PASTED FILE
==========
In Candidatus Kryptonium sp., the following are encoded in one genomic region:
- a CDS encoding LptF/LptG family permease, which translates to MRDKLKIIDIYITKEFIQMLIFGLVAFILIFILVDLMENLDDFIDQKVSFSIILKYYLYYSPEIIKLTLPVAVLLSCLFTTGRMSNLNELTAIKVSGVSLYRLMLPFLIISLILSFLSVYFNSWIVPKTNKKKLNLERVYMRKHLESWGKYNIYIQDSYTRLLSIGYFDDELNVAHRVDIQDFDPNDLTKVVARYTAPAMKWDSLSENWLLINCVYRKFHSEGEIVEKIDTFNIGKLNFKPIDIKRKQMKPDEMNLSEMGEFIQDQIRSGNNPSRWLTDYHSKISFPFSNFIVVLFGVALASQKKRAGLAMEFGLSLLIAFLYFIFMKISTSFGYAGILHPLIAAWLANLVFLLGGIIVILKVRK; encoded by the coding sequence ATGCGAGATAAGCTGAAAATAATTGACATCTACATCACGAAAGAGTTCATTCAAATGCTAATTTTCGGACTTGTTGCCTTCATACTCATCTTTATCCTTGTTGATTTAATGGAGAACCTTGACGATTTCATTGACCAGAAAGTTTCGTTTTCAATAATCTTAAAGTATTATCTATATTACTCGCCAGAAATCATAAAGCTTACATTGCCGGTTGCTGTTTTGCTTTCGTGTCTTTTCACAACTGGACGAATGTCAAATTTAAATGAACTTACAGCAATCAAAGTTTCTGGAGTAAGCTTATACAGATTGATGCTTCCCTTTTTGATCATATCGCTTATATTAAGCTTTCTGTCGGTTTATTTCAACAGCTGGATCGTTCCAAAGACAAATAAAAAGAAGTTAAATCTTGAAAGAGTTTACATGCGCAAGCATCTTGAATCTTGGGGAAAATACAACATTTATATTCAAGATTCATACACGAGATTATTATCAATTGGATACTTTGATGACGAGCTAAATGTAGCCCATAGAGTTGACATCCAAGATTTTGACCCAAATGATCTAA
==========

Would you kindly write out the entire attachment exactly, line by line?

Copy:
In Candidatus Kryptonium sp., the following are encoded in one genomic region:
- a CDS encoding LptF/LptG family permease, which translates to MRDKLKIIDIYITKEFIQMLIFGLVAFILIFILVDLMENLDDFIDQKVSFSIILKYYLYYSPEIIKLTLPVAVLLSCLFTTGRMSNLNELTAIKVSGVSLYRLMLPFLIISLILSFLSVYFNSWIVPKTNKKKLNLERVYMRKHLESWGKYNIYIQDSYTRLLSIGYFDDELNVAHRVDIQDFDPNDLTKVVARYTAPAMKWDSLSENWLLINCVYRKFHSEGEIVEKIDTFNIGKLNFKPIDIKRKQMKPDEMNLSEMGEFIQDQIRSGNNPSRWLTDYHSKISFPFSNFIVVLFGVALASQKKRAGLAMEFGLSLLIAFLYFIFMKISTSFGYAGILHPLIAAWLANLVFLLGGIIVILKVRK; encoded by the coding sequence ATGCGAGATAAGCTGAAAATAATTGACATCTACATCACGAAAGAGTTCATTCAAATGCTAATTTTCGGACTTGTTGCCTTCATACTCATCTTTATCCTTGTTGATTTAATGGAGAACCTTGACGATTTCATTGACCAGAAAGTTTCGTTTTCAATAATCTTAAAGTATTATCTATATTACTCGCCAGAAATCATAAAGCTTACATTGCCGGTTGCTGTTTTGCTTTCGTGTCTTTTCACAACTGGACGAATGTCAAATTTAAATGAACTTACAGCAATCAAAGTTTCTGGAGTAAGCTTATACAGATTGATGCTTCCCTTTTTGATCATATCGCTTATATTAAGCTTTCTGTCGGTTTATTTCAACAGCTGGATCGTTCCAAAGACAAATAAAAAGAAGTTAAATCTTGAAAGAGTTTACATGCGCAAGCATCTTGAATCTTGGGGAAAATACAACATTTATATTCAAGATTCATACACGAGATTATTATCAATTGGATACTTTGATGACGAGCTAAATGTAGCCCATAGAGTTGACATCCAAGATTTTGACCCAAATGATCTAA